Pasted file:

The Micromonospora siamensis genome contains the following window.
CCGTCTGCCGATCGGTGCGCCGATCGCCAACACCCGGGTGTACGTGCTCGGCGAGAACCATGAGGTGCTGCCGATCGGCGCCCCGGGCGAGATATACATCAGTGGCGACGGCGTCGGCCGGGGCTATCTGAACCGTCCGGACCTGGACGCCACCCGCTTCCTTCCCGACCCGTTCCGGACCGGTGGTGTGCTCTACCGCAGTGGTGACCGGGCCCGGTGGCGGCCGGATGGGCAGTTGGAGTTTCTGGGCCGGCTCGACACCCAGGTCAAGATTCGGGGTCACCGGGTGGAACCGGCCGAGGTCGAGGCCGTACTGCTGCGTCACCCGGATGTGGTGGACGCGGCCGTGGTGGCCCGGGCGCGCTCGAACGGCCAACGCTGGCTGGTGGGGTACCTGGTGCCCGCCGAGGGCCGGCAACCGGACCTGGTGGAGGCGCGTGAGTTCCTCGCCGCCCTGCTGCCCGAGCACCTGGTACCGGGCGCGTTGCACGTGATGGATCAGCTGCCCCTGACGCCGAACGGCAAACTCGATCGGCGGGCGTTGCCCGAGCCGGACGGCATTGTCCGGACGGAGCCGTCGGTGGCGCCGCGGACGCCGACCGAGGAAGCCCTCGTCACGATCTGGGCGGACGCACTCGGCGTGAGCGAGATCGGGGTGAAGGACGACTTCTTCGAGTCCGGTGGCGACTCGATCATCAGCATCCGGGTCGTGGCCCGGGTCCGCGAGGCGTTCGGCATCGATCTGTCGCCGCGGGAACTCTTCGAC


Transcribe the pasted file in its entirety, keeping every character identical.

The Micromonospora siamensis genome contains the following window.
CCGTCTGCCGATCGGTGCGCCGATCGCCAACACCCGGGTGTACGTGCTCGGCGAGAACCATGAGGTGCTGCCGATCGGCGCCCCGGGCGAGATATACATCAGTGGCGACGGCGTCGGCCGGGGCTATCTGAACCGTCCGGACCTGGACGCCACCCGCTTCCTTCCCGACCCGTTCCGGACCGGTGGTGTGCTCTACCGCAGTGGTGACCGGGCCCGGTGGCGGCCGGATGGGCAGTTGGAGTTTCTGGGCCGGCTCGACACCCAGGTCAAGATTCGGGGTCACCGGGTGGAACCGGCCGAGGTCGAGGCCGTACTGCTGCGTCACCCGGATGTGGTGGACGCGGCCGTGGTGGCCCGGGCGCGCTCGAACGGCCAACGCTGGCTGGTGGGGTACCTGGTGCCCGCCGAGGGCCGGCAACCGGACCTGGTGGAGGCGCGTGAGTTCCTCGCCGCCCTGCTGCCCGAGCACCTGGTACCGGGCGCGTTGCACGTGATGGATCAGCTGCCCCTGACGCCGAACGGCAAACTCGATCGGCGGGCGTTGCCCGAGCCGGACGGCATTGTCCGGACGGAGCCGTCGGTGGCGCCGCGGACGCCGACCGAGGAAGCCCTCGTCACGATCTGGGCGGACGCACTCGGCGTGAGCGAGATCGGGGTGAAGGACGACTTCTTCGAGTCCGGTGGCGACTCGATCATCAGCATCCGGGTCGTGGCCCGGGTCCGCGAGGCGTTCGGCATCGATCTGTCGCCGCGGGAACTCTTCGAC